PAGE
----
Balking at Baucus: With Health Care, Why Not Settle for the Possible?

It wasn't long after Sen. Max Baucus, D-Montana, unveiled the Senate Finance Committee version of health care reform before the knives came out — from both directions.

The $856 billion, 10-year plan was supposed to push the reset button on health care reform, but Democrats sense flagging support for the controversial "public option," and Republicans assailed its cost and complexity.

Controversy over the public plan, coverage for illegal aliens, and taxpayer-funded abortions have sucked up all the oxygen of late, but the importance of bending the cost curve is what should be the primary focus.

It's anyone's guess as to whether the system of non-profit, member-owned cooperatives, structured like electric co-ops, can appease Republicans opposed to the public plan. If not, the "Powers that Be" may have to settle for what is possible this go-around, especially if it helps rein in spiraling costs.

In all likelihood, "the possible" includes things like allowing small businesses to pool together and gain economies of scale in purchasing, enabling purchasers to shop for insurance across state lines, and tort reform that results in less defensive medicine in the form of costly and unnecessary tests.

It would be nice if, instead of outright cuts in Medicare to help finance the package, the federal government would study why some regions control Medicare costs better than others and then emulate the more successful, efficient models. Otherwise, seniors will continue to raise hell and scuttle reform.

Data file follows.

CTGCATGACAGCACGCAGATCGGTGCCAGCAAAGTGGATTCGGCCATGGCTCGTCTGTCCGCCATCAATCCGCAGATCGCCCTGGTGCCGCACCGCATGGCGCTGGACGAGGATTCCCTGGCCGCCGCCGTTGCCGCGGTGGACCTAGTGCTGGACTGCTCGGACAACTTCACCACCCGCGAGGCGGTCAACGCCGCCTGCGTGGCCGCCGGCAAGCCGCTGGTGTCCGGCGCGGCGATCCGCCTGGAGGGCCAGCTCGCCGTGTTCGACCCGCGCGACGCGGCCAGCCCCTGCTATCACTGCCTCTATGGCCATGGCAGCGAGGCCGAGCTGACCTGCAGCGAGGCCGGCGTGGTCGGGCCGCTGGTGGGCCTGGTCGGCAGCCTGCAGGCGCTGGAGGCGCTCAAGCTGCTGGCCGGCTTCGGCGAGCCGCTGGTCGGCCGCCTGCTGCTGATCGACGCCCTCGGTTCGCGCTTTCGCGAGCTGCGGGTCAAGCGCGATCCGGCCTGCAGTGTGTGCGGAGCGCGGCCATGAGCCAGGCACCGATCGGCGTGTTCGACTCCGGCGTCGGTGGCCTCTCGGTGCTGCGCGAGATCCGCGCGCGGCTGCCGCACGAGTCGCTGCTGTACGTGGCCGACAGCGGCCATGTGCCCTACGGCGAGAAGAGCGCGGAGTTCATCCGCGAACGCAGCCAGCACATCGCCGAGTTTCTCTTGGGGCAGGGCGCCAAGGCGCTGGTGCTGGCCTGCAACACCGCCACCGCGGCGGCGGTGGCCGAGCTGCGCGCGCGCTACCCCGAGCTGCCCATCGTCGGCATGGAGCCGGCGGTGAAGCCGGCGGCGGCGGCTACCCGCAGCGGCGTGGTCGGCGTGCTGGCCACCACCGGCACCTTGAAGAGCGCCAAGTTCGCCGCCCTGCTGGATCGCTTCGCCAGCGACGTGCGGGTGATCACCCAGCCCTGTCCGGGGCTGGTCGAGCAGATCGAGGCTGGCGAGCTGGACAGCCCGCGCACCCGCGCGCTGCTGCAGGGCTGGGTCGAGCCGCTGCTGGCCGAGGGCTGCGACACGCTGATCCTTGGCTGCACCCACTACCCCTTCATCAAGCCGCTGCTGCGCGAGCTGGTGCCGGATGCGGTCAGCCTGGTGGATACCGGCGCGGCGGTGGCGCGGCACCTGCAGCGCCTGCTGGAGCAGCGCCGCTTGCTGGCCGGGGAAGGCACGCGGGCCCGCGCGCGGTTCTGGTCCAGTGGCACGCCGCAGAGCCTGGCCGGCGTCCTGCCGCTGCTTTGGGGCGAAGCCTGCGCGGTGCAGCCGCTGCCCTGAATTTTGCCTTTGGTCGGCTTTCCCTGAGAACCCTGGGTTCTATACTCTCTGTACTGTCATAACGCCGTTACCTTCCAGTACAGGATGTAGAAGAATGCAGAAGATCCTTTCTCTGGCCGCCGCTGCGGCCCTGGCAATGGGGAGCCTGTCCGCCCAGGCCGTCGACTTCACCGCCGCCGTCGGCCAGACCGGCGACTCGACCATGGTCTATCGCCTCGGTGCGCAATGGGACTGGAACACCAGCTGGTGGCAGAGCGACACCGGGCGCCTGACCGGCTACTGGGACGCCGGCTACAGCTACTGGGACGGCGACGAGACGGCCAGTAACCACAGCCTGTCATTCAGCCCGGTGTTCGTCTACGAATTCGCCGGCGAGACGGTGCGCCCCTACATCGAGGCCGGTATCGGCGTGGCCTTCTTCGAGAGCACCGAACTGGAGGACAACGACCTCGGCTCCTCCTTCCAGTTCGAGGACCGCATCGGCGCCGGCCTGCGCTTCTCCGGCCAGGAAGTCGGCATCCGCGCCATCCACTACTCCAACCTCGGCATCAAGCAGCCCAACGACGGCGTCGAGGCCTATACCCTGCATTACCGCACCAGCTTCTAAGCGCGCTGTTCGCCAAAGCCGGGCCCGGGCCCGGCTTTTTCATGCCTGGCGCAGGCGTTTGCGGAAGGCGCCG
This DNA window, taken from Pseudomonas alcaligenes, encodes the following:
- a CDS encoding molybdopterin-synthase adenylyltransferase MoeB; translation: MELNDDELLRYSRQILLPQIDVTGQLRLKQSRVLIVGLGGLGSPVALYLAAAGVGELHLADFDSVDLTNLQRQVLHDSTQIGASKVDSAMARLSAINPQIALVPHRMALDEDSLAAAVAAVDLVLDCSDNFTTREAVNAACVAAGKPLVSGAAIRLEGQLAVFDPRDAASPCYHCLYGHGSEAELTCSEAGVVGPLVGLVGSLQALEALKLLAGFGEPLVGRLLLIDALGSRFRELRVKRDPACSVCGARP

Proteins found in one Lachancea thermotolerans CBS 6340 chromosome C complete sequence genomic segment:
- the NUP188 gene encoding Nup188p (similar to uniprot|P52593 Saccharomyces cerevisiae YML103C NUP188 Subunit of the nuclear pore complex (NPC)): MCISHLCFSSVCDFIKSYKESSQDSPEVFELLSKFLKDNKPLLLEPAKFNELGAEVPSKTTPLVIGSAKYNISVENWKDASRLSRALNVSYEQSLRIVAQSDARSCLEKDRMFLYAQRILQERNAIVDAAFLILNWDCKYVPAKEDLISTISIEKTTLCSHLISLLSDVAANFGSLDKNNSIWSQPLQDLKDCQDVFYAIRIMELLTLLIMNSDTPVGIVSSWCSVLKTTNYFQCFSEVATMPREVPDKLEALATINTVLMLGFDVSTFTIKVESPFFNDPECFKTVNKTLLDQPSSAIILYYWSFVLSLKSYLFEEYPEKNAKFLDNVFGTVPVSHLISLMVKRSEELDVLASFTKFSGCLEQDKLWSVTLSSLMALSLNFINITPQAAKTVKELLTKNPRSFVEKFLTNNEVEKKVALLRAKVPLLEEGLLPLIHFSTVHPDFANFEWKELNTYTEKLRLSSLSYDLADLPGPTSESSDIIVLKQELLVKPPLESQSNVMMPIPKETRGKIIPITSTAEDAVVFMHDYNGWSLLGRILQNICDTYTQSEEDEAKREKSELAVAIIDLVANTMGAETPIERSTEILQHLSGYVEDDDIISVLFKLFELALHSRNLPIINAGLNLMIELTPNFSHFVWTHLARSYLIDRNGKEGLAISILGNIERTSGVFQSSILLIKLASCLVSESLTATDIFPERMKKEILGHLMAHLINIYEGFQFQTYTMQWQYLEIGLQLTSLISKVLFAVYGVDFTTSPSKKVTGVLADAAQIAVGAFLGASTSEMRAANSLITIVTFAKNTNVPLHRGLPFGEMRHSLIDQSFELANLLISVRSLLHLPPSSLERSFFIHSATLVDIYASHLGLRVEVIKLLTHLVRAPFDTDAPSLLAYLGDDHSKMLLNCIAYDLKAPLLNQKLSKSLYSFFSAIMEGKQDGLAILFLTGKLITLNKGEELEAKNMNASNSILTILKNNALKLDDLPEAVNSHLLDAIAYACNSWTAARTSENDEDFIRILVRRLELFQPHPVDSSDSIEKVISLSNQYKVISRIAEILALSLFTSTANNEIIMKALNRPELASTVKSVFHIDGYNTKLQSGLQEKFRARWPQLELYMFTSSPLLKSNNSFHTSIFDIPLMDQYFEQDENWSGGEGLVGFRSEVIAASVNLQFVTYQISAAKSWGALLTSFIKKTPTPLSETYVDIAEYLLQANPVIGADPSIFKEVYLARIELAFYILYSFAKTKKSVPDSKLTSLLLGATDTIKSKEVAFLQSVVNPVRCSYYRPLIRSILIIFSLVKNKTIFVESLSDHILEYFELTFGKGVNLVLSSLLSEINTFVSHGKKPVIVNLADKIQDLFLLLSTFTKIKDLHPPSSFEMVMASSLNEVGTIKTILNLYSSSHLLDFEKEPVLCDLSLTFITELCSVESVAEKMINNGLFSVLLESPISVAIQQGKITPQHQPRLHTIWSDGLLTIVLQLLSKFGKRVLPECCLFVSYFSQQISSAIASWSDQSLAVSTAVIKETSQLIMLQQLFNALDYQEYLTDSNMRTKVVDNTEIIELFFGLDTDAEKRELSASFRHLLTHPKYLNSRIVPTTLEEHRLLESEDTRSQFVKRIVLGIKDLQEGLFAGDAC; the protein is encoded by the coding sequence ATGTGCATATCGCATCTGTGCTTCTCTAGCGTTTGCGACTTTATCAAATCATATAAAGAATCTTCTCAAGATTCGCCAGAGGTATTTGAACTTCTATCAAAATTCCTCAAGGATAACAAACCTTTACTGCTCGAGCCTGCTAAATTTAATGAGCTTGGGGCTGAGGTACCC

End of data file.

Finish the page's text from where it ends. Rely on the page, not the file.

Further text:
Having noted that, I like the Senate Finance provision that would inform people covered by their employers about how much their health insurance actually costs, information that would be provided on their W-2 tax forms. This is something consumers should know but often don't.

I also have no objections to a provision that calls for fining people that can afford to buy insurance but choose not to. Why? Because the rest of us end up paying for their care, often emergency care, and fines — as much as $950 per individual and $3,800 per family — are just the incentive they need to do the responsible thing and buy insurance. Now THAT would cut down on the number of uninsured.

Ultimately, people on both sides will have to swallow hard and understand that the ultimate measure will not include everything they want, but it needs to accomplish something meaningful on the cost side.